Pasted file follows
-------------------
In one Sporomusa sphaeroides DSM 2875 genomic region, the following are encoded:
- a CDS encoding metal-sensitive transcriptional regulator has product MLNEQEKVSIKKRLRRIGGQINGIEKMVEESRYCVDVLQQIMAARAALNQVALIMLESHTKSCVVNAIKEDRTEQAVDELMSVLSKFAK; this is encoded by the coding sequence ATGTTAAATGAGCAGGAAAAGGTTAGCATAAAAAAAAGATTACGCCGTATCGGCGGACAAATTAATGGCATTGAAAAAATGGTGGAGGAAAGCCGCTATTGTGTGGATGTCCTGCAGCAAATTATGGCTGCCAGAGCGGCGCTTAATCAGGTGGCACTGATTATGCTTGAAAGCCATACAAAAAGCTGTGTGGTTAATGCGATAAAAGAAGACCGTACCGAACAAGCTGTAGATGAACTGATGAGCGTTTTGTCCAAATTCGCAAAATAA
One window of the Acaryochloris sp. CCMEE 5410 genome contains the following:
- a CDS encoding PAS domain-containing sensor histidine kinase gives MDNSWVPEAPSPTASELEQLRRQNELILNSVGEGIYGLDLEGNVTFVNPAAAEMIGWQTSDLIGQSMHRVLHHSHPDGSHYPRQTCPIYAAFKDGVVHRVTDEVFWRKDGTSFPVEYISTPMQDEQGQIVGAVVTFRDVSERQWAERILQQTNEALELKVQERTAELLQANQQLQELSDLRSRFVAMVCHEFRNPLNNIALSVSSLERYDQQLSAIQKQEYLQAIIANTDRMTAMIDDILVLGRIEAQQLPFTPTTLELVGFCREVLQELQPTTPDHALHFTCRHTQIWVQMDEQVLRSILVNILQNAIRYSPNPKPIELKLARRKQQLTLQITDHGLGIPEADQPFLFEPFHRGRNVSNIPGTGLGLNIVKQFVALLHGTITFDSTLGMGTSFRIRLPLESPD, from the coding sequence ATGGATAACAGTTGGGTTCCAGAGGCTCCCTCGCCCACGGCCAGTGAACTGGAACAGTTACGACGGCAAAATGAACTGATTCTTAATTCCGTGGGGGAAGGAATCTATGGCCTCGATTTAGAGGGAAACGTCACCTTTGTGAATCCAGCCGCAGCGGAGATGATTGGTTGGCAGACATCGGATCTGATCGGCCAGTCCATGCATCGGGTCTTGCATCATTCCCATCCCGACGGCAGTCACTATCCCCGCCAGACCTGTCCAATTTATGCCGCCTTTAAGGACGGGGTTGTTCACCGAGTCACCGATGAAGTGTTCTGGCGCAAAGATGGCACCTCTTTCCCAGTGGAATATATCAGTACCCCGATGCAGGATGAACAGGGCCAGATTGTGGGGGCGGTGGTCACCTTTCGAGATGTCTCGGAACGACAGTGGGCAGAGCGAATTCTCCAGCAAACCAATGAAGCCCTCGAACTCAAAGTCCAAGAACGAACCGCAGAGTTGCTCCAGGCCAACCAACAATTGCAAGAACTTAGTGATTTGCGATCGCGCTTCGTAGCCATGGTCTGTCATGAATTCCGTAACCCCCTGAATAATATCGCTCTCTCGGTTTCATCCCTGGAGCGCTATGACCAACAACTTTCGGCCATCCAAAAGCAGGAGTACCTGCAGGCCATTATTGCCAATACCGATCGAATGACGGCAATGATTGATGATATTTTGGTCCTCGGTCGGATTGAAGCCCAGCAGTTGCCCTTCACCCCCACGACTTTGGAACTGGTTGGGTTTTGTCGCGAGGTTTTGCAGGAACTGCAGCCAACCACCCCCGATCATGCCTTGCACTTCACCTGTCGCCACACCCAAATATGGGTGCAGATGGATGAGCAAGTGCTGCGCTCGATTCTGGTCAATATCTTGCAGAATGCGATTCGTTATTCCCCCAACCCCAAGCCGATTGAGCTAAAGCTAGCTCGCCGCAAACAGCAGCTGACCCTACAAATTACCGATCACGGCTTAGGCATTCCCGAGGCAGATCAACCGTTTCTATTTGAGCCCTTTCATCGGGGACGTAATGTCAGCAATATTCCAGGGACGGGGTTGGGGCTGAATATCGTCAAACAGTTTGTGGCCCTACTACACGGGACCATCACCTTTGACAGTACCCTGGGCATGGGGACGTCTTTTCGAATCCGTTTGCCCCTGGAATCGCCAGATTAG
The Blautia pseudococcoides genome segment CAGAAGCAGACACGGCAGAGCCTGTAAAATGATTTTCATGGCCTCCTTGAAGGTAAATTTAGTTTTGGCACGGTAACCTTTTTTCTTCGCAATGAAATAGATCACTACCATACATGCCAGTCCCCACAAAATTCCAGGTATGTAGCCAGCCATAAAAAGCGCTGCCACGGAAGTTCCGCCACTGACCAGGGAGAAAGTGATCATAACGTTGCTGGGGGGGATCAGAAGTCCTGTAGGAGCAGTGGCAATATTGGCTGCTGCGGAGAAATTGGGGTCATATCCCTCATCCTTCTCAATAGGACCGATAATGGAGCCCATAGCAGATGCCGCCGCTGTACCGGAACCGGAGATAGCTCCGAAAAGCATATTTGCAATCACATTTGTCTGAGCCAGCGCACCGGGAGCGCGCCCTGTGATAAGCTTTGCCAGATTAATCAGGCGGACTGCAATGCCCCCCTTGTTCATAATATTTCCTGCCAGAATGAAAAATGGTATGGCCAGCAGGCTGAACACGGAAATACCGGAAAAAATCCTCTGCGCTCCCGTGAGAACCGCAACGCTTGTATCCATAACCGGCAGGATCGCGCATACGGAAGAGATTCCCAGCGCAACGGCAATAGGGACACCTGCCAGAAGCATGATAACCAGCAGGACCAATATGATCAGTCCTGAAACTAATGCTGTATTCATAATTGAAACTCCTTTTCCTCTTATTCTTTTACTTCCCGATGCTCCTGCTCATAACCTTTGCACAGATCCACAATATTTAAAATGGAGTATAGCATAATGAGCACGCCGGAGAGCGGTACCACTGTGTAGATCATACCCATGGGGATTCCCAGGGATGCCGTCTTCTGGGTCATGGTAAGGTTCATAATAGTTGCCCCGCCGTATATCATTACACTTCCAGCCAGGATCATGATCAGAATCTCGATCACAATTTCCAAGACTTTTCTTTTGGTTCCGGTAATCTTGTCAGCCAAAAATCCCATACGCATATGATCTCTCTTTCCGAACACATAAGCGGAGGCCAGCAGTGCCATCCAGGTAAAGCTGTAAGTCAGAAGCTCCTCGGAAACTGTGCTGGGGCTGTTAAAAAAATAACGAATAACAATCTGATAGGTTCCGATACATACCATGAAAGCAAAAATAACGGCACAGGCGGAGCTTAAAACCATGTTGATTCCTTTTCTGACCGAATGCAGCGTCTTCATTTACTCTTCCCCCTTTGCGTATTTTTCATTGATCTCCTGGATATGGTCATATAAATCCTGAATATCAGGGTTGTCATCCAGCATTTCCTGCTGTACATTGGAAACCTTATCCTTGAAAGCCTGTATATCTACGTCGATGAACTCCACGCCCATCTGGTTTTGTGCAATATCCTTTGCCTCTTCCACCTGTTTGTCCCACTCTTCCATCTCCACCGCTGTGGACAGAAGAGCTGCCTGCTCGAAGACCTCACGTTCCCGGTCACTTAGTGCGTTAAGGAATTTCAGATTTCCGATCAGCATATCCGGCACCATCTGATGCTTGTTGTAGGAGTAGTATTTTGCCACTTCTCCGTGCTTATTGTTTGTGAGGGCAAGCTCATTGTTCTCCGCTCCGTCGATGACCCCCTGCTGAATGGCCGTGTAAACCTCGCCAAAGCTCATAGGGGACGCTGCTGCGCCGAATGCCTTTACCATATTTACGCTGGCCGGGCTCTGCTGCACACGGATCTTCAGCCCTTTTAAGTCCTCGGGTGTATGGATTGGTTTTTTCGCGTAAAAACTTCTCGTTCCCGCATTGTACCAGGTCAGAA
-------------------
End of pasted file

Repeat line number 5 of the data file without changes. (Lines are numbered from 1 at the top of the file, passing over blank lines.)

The Blautia pseudococcoides genome segment CAGAAGCAGACACGGCAGAGCCTGTAAAATGATTTTCATGGCCTCCTTGAAGGTAAATTTAGTTTTGGCACGGTAACCTTTTTTCTTCGCAATGAAATAGATCACTACCATACATGCCAGTCCCCACAAAATTCCAGGTATGTAGCCAGCCATAAAAAGCGCTGCCACGGAAGTTCCGCCACTGACCAGGGAGAAAGTGATCATAACGTTGCTGGGGGGGATCAGAAGTCCTGTAGGAGCAGTGGCAATATTGGCTGCTGCGGAGAAATTGGGGTCATATCCCTCATCCTTCTCAATAGGACCGATAATGGAGCCCATAGCAGATGCCGCCGCTGTACCGGAACCGGAGATAGCTCCGAAAAGCATATTTGCAATCACATTTGTCTGAGCCAGCGCACCGGGAGCGCGCCCTGTGATAAGCTTTGCCAGATTAATCAGGCGGACTGCAATGCCCCCCTTGTTCATAATATTTCCTGCCAGAATGAAAAATGGTATGGCCAGCAGGCTGAACACGGAAATACCGGAAAAAATCCTCTGCGCTCCCGTGAGAACCGCAACGCTTGTATCCATAACCGGCAGGATCGCGCATACGGAAGAGATTCCCAGCGCAACGGCAATAGGGACACCTGCCAGAAGCATGATAACCAGCAGGACCAATATGATCAGTCCTGAAACTAATGCTGTATTCATAATTGAAACTCCTTTTCCTCTTATTCTTTTACTTCCCGATGCTCCTGCTCATAACCTTTGCACAGATCCACAATATTTAAAATGGAGTATAGCATAATGAGCACGCCGGAGAGCGGTACCACTGTGTAGATCATACCCATGGGGATTCCCAGGGATGCCGTCTTCTGGGTCATGGTAAGGTTCATAATAGTTGCCCCGCCGTATATCATTACACTTCCAGCCAGGATCATGATCAGAATCTCGATCACAATTTCCAAGACTTTTCTTTTGGTTCCGGTAATCTTGTCAGCCAAAAATCCCATACGCATATGATCTCTCTTTCCGAACACATAAGCGGAGGCCAGCAGTGCCATCCAGGTAAAGCTGTAAGTCAGAAGCTCCTCGGAAACTGTGCTGGGGCTGTTAAAAAAATAACGAATAACAATCTGATAGGTTCCGATACATACCATGAAAGCAAAAATAACGGCACAGGCGGAGCTTAAAACCATGTTGATTCCTTTTCTGACCGAATGCAGCGTCTTCATTTACTCTTCCCCCTTTGCGTATTTTTCATTGATCTCCTGGATATGGTCATATAAATCCTGAATATCAGGGTTGTCATCCAGCATTTCCTGCTGTACATTGGAAACCTTATCCTTGAAAGCCTGTATATCTACGTCGATGAACTCCACGCCCATCTGGTTTTGTGCAATATCCTTTGCCTCTTCCACCTGTTTGTCCCACTCTTCCATCTCCACCGCTGTGGACAGAAGAGCTGCCTGCTCGAAGACCTCACGTTCCCGGTCACTTAGTGCGTTAAGGAATTTCAGATTTCCGATCAGCATATCCGGCACCATCTGATGCTTGTTGTAGGAGTAGTATTTTGCCACTTCTCCGTGCTTATTGTTTGTGAGGGCAAGCTCATTGTTCTCCGCTCCGTCGATGACCCCCTGCTGAATGGCCGTGTAAACCTCGCCAAAGCTCATAGGGGACGCTGCTGCGCCGAATGCCTTTACCATATTTACGCTGGCCGGGCTCTGCTGCACACGGATCTTCAGCCCTTTTAAGTCCTCGGGTGTATGGATTGGTTTTTTCGCGTAAAAACTTCTCGTTCCCGCATTGTACCAGGTCAGAA